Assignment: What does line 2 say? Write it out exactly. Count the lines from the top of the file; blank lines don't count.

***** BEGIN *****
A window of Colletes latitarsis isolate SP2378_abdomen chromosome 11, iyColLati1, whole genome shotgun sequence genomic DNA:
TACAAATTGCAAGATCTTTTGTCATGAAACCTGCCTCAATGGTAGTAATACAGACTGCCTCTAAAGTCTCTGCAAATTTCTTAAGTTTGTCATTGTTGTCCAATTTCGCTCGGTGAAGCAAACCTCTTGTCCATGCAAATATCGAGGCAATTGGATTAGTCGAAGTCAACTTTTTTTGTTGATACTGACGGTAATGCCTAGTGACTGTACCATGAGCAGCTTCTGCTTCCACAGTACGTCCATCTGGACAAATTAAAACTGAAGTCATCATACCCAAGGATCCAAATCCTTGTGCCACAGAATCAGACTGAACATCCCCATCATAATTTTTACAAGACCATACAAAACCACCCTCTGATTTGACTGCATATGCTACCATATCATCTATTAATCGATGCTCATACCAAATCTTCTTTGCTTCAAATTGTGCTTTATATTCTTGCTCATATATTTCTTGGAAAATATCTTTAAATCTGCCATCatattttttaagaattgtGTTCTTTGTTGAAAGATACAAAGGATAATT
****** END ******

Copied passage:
TACAAATTGCAAGATCTTTTGTCATGAAACCTGCCTCAATGGTAGTAATACAGACTGCCTCTAAAGTCTCTGCAAATTTCTTAAGTTTGTCATTGTTGTCCAATTTCGCTCGGTGAAGCAAACCTCTTGTCCATGCAAATATCGAGGCAATTGGATTAGTCGAAGTCAACTTTTTTTGTTGATACTGACGGTAATGCCTAGTGACTGTACCATGAGCAGCTTCTGCTTCCACAGTACGTCCATCTGGACAAATTAAAACTGAAGTCATCATACCCAAGGATCCAAATCCTTGTGCCACAGAATCAGACTGAACATCCCCATCATAATTTTTACAAGACCATACAAAACCACCCTCTGATTTGACTGCATATGCTACCATATCATCTATTAATCGATGCTCATACCAAATCTTCTTTGCTTCAAATTGTGCTTTATATTCTTGCTCATATATTTCTTGGAAAATATCTTTAAATCTGCCATCatattttttaagaattgtGTTCTTTGTTGAAAGATACAAAGGATAATT